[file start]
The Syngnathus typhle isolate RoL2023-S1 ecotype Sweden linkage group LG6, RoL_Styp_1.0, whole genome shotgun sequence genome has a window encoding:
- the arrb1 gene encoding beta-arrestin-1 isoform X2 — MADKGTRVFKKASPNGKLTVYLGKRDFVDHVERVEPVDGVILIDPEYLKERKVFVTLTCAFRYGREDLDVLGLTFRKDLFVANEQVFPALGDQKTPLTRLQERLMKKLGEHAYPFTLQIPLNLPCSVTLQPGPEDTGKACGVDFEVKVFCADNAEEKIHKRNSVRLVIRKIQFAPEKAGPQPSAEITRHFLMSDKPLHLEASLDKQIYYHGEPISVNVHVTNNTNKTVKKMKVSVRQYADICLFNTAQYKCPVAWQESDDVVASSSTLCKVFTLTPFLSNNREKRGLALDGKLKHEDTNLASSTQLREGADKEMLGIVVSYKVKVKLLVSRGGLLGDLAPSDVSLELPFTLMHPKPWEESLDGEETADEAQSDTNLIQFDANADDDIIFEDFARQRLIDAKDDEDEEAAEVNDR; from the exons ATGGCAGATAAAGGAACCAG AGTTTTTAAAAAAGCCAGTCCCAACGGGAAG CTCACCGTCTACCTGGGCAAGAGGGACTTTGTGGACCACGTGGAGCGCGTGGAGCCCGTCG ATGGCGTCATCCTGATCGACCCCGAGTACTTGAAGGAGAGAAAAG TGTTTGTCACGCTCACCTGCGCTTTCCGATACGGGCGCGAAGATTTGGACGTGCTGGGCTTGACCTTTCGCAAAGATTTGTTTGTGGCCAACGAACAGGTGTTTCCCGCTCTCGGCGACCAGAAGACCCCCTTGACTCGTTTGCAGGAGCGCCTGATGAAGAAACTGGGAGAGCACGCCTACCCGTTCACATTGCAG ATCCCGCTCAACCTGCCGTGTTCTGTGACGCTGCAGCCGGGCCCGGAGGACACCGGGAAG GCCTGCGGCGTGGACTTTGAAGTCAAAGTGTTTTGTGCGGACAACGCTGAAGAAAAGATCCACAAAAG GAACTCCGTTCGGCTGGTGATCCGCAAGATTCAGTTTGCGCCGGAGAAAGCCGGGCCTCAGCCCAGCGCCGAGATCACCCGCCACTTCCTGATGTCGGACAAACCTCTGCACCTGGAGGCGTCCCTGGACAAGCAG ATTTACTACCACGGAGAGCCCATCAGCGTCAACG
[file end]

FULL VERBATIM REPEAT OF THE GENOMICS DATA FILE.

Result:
The Syngnathus typhle isolate RoL2023-S1 ecotype Sweden linkage group LG6, RoL_Styp_1.0, whole genome shotgun sequence genome has a window encoding:
- the arrb1 gene encoding beta-arrestin-1 isoform X2 — MADKGTRVFKKASPNGKLTVYLGKRDFVDHVERVEPVDGVILIDPEYLKERKVFVTLTCAFRYGREDLDVLGLTFRKDLFVANEQVFPALGDQKTPLTRLQERLMKKLGEHAYPFTLQIPLNLPCSVTLQPGPEDTGKACGVDFEVKVFCADNAEEKIHKRNSVRLVIRKIQFAPEKAGPQPSAEITRHFLMSDKPLHLEASLDKQIYYHGEPISVNVHVTNNTNKTVKKMKVSVRQYADICLFNTAQYKCPVAWQESDDVVASSSTLCKVFTLTPFLSNNREKRGLALDGKLKHEDTNLASSTQLREGADKEMLGIVVSYKVKVKLLVSRGGLLGDLAPSDVSLELPFTLMHPKPWEESLDGEETADEAQSDTNLIQFDANADDDIIFEDFARQRLIDAKDDEDEEAAEVNDR; from the exons ATGGCAGATAAAGGAACCAG AGTTTTTAAAAAAGCCAGTCCCAACGGGAAG CTCACCGTCTACCTGGGCAAGAGGGACTTTGTGGACCACGTGGAGCGCGTGGAGCCCGTCG ATGGCGTCATCCTGATCGACCCCGAGTACTTGAAGGAGAGAAAAG TGTTTGTCACGCTCACCTGCGCTTTCCGATACGGGCGCGAAGATTTGGACGTGCTGGGCTTGACCTTTCGCAAAGATTTGTTTGTGGCCAACGAACAGGTGTTTCCCGCTCTCGGCGACCAGAAGACCCCCTTGACTCGTTTGCAGGAGCGCCTGATGAAGAAACTGGGAGAGCACGCCTACCCGTTCACATTGCAG ATCCCGCTCAACCTGCCGTGTTCTGTGACGCTGCAGCCGGGCCCGGAGGACACCGGGAAG GCCTGCGGCGTGGACTTTGAAGTCAAAGTGTTTTGTGCGGACAACGCTGAAGAAAAGATCCACAAAAG GAACTCCGTTCGGCTGGTGATCCGCAAGATTCAGTTTGCGCCGGAGAAAGCCGGGCCTCAGCCCAGCGCCGAGATCACCCGCCACTTCCTGATGTCGGACAAACCTCTGCACCTGGAGGCGTCCCTGGACAAGCAG ATTTACTACCACGGAGAGCCCATCAGCGTCAACG